Inferring broken detailed balance in the absence of observable currents

Identifying dissipation is essential for understanding the physical mechanisms underlying nonequilibrium processes. In living systems, for example, the dissipation is directly related to the hydrolysis of fuel molecules such as adenosine triphosphate (ATP). Nevertheless, detecting broken time-reversal symmetry, which is the hallmark of dissipative processes, remains a challenge in the absence of observable directed motion, flows, or fluxes. Furthermore, quantifying the entropy production in a complex system requires detailed information about its dynamics and internal degrees of freedom. Here we introduce a novel approach to detect time irreversibility and estimate the entropy production from time-series measurements, even in the absence of observable currents. We apply our technique to two different physical systems, namely, a partially hidden network and a molecular motor. Our method does not require complete information about the system dynamics and thus provides a new tool for studying nonequilibrium phenomena.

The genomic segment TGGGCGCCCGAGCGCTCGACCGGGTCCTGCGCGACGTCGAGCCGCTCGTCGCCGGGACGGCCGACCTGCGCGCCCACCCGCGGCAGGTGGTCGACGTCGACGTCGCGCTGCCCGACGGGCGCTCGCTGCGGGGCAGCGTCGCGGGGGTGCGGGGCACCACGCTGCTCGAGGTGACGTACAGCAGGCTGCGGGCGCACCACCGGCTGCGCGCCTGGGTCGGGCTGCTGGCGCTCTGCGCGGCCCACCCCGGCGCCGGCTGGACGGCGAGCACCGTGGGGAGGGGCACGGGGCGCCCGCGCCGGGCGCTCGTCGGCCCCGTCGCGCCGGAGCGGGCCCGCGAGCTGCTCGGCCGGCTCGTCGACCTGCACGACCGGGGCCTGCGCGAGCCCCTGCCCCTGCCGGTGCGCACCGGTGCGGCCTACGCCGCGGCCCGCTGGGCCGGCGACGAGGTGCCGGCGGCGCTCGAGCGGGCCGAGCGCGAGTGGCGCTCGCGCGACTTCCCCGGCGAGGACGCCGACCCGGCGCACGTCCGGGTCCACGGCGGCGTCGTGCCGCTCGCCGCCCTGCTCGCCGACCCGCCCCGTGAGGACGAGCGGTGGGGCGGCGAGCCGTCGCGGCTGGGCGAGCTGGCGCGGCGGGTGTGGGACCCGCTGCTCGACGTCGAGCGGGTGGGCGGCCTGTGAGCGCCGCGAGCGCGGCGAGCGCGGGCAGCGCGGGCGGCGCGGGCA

Shape-Dependent Interactions of Manganese Oxide Nanomaterials with Lipid Bilayer Vesicles